Posts Tagged ‘children’

The kids are doing recent first time voter TI proud.

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The Obama camp replied:

“It is shameful and downright perverse for the McCain campaign to use a bill that was written to protect young children from sexual predators as a recycled and discredited political attack against a father of two young girls – a position that his friend Mitt Romney also holds. Last week, John McCain told Time magazine he couldn’t define what honor was. Now we know why.”

Oh. Fuckin’. Snap.

Frankly, the American people ought to be insulted by this kind of thing.

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Kids Loves the Economist

If you’ve known me 20 minutes, no doubt I’ve told you one of my father’s great tidbits of advice: If you want to pass the Foreign Service exam, read every issue of The Economist cover to cover for 2 years. Now, I have no real desire to be an FSO but I have inherited an ardent love of this spectacular publication.

Apparently I’m not the only one–The Guardian spotlighted two examples demonstrating the Economist’s shift in readership. The first is a delightful rap song by a duo called Psikotic with lyrics like “The style in which they write is simple and concise, how do they get their sentences so precise?”. The second is a facebook group (that I’ve been a memeber of for a long time) called Sir – I am rather fond of your publication The Economist. Unbeknown to me, the founder was a Canadian secondary school student.

For their part, the publication seems to welcome the diversification in readership. For those who have never read it, you should know from the jump that it has a decidedly pro free trade and democratic slant to it. Slant is putting it too lightly–it has an incline worthy of skiing. It redeems itself with its letters to the editor. I can’t think of anywhere else you’ll find the Australian Interior Minister on the same page as an Iowan farmer. They might not agree, but they’re right next to each other!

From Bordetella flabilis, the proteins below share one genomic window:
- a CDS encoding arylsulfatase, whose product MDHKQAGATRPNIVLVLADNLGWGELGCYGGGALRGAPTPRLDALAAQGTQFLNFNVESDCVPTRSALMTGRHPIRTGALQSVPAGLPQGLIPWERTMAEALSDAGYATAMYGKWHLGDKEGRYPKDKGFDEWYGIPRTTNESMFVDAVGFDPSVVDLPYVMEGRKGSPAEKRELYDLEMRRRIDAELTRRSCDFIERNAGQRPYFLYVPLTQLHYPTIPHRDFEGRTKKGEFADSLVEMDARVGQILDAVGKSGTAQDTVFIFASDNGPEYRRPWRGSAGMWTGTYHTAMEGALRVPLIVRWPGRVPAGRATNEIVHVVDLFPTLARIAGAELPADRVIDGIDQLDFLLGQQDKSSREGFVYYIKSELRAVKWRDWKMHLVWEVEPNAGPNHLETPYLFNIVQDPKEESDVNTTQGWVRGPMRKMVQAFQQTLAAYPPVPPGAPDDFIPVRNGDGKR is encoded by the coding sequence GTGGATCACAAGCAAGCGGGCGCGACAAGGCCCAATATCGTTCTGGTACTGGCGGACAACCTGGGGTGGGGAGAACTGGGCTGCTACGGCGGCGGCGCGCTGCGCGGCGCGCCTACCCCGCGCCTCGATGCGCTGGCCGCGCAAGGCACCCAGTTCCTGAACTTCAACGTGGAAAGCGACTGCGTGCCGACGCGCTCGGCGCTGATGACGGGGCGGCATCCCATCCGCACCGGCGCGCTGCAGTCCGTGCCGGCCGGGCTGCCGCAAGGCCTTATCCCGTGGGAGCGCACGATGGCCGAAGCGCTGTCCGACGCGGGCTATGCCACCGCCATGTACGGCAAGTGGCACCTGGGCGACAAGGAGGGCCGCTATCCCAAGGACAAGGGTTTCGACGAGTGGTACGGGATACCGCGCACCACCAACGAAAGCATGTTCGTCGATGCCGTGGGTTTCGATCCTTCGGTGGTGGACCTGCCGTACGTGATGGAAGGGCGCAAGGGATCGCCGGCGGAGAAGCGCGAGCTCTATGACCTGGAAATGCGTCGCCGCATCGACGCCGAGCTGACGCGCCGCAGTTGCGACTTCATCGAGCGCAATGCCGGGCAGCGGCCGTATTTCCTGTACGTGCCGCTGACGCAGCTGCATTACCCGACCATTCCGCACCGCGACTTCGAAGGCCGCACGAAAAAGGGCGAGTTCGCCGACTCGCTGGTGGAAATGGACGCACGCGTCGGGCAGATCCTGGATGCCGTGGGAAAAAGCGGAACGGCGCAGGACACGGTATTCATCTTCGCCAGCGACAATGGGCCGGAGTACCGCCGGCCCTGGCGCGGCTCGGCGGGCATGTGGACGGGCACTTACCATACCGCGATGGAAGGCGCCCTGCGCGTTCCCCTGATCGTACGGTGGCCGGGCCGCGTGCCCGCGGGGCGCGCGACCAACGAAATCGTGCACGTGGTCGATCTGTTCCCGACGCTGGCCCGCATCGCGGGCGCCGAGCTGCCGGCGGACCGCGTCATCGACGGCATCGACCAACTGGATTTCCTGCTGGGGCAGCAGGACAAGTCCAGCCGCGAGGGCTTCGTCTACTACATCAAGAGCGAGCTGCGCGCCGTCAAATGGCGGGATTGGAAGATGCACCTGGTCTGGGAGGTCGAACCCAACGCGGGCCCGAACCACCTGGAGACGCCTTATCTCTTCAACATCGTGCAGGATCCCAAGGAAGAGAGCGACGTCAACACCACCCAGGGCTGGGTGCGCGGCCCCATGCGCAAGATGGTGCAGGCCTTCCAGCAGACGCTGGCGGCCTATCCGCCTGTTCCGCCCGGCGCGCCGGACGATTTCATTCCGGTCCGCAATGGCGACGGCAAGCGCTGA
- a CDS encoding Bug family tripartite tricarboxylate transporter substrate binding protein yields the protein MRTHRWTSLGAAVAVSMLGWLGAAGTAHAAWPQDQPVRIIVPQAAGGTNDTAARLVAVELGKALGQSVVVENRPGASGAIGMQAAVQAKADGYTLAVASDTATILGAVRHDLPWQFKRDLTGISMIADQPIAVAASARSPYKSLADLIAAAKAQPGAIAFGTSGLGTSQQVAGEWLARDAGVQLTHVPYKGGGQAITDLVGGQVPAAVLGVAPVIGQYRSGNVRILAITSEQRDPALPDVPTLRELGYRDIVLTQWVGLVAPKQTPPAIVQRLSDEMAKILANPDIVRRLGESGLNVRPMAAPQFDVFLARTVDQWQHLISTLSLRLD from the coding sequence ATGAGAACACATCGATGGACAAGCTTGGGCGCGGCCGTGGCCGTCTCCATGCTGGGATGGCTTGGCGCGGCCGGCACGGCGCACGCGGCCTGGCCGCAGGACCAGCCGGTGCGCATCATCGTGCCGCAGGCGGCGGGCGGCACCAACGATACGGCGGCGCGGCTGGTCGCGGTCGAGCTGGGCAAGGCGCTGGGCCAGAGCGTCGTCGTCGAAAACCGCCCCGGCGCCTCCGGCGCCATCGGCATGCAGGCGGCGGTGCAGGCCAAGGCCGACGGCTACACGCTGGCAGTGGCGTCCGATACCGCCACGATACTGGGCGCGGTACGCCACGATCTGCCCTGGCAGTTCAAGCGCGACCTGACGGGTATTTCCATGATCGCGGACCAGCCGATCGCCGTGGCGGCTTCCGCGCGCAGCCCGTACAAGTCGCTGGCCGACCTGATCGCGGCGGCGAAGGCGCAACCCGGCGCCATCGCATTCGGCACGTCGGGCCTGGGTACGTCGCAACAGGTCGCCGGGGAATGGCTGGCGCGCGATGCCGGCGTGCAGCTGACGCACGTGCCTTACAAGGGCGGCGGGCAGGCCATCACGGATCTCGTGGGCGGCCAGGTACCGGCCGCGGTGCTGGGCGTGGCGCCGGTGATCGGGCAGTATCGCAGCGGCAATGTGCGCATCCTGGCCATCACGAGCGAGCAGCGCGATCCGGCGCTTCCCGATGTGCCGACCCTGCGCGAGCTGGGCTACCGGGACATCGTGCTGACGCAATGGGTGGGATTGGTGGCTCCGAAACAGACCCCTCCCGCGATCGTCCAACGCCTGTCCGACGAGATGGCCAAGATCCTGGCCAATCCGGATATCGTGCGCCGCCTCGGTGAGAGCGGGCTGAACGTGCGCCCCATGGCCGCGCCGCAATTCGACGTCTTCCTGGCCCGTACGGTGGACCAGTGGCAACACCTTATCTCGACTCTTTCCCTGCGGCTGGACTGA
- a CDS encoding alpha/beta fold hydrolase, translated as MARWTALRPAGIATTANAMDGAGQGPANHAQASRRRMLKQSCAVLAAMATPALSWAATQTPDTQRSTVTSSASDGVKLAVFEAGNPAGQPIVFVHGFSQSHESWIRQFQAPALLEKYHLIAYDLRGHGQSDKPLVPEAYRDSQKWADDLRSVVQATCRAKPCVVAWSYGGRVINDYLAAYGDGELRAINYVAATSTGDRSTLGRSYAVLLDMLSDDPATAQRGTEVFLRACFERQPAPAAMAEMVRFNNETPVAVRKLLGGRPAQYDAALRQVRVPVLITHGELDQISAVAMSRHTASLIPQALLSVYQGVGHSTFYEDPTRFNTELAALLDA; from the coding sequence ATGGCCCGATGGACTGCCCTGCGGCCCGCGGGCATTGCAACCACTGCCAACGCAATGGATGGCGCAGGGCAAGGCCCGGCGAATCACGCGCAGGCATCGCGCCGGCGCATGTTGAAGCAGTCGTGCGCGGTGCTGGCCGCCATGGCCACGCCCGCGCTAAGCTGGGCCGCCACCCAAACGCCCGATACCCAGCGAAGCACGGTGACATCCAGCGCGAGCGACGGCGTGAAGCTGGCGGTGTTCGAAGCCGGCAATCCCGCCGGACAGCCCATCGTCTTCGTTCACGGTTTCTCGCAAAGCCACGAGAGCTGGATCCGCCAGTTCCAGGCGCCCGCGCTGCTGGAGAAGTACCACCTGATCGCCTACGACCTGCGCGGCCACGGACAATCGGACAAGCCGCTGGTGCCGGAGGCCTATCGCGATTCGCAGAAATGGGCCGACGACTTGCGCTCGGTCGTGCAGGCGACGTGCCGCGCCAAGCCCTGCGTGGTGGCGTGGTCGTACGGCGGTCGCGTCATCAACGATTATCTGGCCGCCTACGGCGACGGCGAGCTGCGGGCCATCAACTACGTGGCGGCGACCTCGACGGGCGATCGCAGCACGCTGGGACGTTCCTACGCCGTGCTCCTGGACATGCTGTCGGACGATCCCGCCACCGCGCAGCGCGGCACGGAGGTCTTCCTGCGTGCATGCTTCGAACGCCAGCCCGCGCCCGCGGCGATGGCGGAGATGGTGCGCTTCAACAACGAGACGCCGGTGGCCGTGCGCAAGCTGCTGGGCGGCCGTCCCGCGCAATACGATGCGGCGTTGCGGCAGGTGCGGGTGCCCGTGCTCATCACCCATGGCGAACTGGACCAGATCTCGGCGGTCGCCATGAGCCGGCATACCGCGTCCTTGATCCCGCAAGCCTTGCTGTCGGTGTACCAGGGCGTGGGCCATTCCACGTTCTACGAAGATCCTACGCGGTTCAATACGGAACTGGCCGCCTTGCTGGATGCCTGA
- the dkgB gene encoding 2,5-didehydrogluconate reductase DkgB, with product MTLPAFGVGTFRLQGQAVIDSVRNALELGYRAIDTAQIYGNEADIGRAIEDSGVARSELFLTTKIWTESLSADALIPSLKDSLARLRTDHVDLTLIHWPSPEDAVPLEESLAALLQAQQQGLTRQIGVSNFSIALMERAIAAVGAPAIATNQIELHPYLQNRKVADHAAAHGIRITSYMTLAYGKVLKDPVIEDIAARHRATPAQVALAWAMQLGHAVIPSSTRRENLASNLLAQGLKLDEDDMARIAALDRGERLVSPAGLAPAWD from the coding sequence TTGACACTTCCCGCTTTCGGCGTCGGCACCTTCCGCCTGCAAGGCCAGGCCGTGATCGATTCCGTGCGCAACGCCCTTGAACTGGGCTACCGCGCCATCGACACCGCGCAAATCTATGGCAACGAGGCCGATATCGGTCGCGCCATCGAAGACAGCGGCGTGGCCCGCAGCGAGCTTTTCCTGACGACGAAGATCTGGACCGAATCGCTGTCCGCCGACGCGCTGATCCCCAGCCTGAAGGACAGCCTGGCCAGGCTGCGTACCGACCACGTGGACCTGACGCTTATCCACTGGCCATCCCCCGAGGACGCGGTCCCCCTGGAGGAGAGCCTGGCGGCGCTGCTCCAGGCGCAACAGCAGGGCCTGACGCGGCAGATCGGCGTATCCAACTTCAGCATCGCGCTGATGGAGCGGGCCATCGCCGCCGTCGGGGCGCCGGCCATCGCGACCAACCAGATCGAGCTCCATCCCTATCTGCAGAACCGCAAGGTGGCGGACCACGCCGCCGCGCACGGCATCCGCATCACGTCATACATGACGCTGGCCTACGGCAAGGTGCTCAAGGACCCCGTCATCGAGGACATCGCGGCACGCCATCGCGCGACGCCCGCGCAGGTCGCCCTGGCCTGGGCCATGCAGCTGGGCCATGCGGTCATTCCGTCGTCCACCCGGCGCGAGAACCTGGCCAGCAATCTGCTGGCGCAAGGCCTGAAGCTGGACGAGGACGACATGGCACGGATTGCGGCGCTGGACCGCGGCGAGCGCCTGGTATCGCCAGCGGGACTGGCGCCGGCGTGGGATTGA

That’s worth the $8 a week to me.

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August 14 (Originally posted by Mireille)
Long gone are the days when there was nothing more sexually suggestive on 7-year-old girl’s panties than Lambchop.

Disney has caused controversy across the pond by selling packs of underpants with the phrase “Dive In” on the front. It’s apparently referencing a line from the bewilderingly successful cash cow High School Musical. I find it difficult to swallow that after the PR fiasco of Vanessa Hudgens’ naked photos Disney would be naive enough to let something like this slide out of its sweatshops and into your local Walmart–Disney, the company parents know and trust for wholesome family entertainment.

And yet there is simply no greater public illustration of the virginal sexual self objectification of young girls than the current crop of Disney stars. Miley Cyrus, who has ad nauseum professed her devotion to abstinence, has many-a-leaked myspace photo like this that make the controversy over her pictures in Vanity Fair seem ridiculous. By willingly injecting her status as zealous virgin into her media narrative, she and so many others (The Jonas Brothers, Selena Gomez, Brittney Spears, Hilary Duff ect. ect.) have found a way to talk about their sexuality (and make the public mind linger on it) with complete impunity.

Miley Cyrus is not at all atypical in her efforts to toe the line between ‘wholesome girl’ and ‘desireable sexual commodity’. Virginal sexual self objectification is a broad social trend–the result of a Pussy Cat Dolls culture coupled with abstinence only sex education. Women learn their self worth is, first and for most, based on their sexual desirability but are shunned if they actually want to engage in sexual activity for their own pleasure. 3 waves of feminism later, women’s public sexuality is still not one of action. Most of us find still needs the constant encouragement and validation of the male gaze. This has not wained, it has worsened–becoming more ingrained in the collective psyche with the ever more ubiquitous image of women as cut of meat. Raunchy Disney lingerie seems only the logical next step.

Perhaps there is a connection between the appalling upswing in the sexualization of little girls and the popularity of To Catch a Predator. As I’m sure I will find myself asking a lot on this blog: Where the hell is Chris Hansen when you need him?

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